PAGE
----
People who want protection against Alzheimer's might want to pick up a second language, LiveScience reports. York University researchers found that bilingual people who suffered from Alzheimer's had cognitive impairment comparable to sufferers who were 4 to 5 years younger—essentially, being bilingual seems to have bought them additional years of normal brain function.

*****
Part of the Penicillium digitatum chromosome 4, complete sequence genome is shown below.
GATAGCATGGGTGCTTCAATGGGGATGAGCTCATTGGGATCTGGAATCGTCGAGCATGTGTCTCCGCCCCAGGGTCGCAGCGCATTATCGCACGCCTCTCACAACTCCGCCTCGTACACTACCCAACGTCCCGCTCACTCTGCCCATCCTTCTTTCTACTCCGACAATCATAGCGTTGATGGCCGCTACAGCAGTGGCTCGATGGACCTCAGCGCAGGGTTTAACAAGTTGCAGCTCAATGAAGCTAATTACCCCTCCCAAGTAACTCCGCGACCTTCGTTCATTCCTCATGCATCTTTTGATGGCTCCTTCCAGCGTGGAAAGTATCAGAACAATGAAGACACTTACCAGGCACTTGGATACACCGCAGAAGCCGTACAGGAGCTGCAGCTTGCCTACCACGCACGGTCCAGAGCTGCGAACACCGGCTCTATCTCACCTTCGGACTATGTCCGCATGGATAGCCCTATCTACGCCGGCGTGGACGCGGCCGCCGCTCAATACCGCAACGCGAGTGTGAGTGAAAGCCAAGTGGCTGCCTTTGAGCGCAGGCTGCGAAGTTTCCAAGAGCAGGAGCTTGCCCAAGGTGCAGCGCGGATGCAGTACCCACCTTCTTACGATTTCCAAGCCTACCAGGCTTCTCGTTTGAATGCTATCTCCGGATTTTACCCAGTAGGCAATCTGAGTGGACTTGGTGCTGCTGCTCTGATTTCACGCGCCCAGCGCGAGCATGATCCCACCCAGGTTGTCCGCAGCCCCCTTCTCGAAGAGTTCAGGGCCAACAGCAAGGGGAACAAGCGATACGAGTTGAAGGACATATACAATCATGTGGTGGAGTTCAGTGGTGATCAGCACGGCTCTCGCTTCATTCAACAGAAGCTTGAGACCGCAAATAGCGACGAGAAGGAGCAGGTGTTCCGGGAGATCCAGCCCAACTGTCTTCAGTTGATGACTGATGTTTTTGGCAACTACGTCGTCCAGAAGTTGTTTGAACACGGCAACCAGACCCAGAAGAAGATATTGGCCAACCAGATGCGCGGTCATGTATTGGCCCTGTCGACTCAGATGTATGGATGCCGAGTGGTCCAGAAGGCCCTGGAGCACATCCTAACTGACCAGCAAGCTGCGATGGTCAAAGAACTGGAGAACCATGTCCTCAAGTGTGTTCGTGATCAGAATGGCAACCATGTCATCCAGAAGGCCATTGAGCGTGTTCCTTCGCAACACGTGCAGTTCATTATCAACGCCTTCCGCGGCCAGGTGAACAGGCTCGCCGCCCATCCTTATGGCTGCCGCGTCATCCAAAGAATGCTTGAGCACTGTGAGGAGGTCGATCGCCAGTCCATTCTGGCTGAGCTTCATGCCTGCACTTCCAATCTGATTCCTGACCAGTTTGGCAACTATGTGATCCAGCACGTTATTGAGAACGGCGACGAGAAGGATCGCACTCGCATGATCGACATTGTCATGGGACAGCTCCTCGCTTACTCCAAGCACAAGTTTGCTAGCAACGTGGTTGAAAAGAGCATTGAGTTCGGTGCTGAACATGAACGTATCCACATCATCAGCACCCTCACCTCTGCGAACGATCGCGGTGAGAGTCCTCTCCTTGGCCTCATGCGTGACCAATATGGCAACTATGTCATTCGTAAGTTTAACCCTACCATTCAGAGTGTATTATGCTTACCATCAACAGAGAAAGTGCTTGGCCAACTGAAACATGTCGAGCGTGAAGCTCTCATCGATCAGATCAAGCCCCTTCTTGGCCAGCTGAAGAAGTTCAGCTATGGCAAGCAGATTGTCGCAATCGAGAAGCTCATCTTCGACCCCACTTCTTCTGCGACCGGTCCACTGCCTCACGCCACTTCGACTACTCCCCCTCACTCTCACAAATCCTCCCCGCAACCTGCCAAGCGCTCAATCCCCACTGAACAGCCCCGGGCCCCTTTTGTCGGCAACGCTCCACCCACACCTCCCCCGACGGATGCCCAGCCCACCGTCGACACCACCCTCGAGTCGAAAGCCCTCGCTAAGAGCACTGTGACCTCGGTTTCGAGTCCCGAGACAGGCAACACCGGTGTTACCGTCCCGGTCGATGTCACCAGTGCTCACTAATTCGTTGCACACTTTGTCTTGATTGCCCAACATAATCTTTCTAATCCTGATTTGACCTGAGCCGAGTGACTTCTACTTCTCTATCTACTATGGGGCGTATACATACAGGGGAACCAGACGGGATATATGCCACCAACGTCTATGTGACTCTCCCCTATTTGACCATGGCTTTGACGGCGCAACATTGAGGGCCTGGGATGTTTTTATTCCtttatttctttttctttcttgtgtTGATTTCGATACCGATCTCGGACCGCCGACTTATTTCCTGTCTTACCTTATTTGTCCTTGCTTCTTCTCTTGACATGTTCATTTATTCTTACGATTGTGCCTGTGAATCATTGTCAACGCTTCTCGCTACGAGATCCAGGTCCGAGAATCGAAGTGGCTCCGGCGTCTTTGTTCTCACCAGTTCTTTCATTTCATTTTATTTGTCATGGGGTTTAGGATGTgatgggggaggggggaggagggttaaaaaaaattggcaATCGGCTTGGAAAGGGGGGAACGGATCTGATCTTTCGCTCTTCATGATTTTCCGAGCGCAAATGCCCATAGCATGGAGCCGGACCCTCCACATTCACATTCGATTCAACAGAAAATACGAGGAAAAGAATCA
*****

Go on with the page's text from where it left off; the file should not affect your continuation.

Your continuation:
Being bilingual doesn't prevent getting the disease, the researchers stress: It just makes the brain more able to cope with it. That may be because bilinguals use more of the executive control system of the prefrontal cortex. "It's the most important part of your mind," says the lead researcher. "It controls attention and everything we think of as uniquely human thought." (Read more Alzheimer's Disease stories.)